My Personal Love Affair with Mathematics Teaching

By Linda Gojak

I always wanted to be a teacher. As a youngster I would come home from school and set up my own classroom in the basement. There was a big table and a blackboard on the wall. My stuffed animals were my students, and I was the teacher. I would make up quizzes (and take them on behalf of my students) and then grade them.

I loved math! As a student in elementary school, I couldn’t wait for math class. I was never selected to be on a team when we split up in gym class. I was a klutz! When it came to teams for a mathematics competition, I was often chosen first. I was good at math. I understood what was going on. Then in ninth grade I took Algebra 1. For the first time in my life, I hated math. Why? All those letters and now negative numbers made absolutely no sense to me. I barely passed that course.

Chapter Two

Fast forward many years. I had been teaching fifth grade for six years and decided to get my master’s degree as a K-8 mathematics specialist. I then realized that even if I understood the why of the mathematics, that didn’t mean I knew how to apply it. Even if I could explain the mathematical reasoning behind when you divide two fractions you “invert and multiply,” I didn’t understand what it really meant in a real-world situation. My teaching changed because my understanding changed.

I found a position in which I taught only fifth- and sixth-grade mathematics. I rediscovered my passion for mathematics, and I rocked it! My students became excited about learning math as they grew to realize that math was more than just following a set of random steps. The definition of learning changed from a focus on simply getting the right answer to using strategies that made sense.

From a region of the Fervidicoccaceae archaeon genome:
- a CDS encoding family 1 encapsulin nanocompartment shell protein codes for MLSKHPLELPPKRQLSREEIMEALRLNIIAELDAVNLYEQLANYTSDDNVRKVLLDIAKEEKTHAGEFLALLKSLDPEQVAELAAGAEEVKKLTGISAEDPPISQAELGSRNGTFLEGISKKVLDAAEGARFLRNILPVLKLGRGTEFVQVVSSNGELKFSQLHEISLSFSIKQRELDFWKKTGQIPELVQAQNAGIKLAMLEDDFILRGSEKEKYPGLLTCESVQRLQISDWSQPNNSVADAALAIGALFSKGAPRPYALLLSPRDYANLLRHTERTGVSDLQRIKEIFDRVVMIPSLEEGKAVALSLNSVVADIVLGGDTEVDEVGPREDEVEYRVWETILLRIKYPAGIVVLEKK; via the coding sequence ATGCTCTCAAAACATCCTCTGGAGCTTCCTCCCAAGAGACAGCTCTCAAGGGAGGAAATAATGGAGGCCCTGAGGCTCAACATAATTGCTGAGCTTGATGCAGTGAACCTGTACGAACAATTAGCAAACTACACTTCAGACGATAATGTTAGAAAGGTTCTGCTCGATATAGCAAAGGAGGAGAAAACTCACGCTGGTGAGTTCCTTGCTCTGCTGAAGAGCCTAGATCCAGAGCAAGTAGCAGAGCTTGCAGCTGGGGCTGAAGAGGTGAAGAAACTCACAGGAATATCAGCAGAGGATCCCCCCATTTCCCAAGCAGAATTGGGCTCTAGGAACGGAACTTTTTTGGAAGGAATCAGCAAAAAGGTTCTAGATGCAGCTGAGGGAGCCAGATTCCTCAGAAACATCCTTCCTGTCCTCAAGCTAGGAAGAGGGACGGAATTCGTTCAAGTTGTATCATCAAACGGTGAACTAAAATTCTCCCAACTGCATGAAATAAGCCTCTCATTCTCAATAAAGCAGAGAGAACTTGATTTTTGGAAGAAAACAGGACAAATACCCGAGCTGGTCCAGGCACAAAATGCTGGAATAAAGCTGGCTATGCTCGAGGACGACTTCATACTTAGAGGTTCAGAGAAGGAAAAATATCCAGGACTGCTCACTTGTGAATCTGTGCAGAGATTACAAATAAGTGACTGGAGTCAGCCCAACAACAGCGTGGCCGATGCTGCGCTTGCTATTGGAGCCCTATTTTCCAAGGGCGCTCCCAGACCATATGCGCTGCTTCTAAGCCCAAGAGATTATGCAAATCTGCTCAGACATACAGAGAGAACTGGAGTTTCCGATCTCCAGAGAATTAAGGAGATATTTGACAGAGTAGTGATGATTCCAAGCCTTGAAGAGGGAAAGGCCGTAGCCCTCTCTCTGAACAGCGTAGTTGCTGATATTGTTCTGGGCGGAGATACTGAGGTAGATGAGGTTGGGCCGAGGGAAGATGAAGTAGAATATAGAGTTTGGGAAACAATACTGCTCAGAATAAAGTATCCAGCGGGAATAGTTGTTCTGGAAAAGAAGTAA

Linda (center) with math teachers in the Galápagos Islands.

Teaching the World

I later had the opportunity to travel with a team to Santa Avelina in the highlands of Guatemala to observe math classes and work with teachers and students. It was life-changing to see a culture and living conditions so different from my own. Watching the smiling faces of the kids as we worked with fraction bars and played games to develop understanding (even though I spoke no Spanish) reinforced that mathematics is a universal language and the key to opening many opportunities.

As Mathkind came into being, I have traveled all over Central America, working with teachers, not as the “expert,” but learning as much from them as I hope they learned from me. It has been an incredible experience.

After a 40-year career in mathematics education, my mantra remains,

Everything you do in mathematics should make sense.

If we truly believe this and can apply it to our learning and teaching, all kids will have the opportunity to be successful in mathematics—and the window to the world will open for them!

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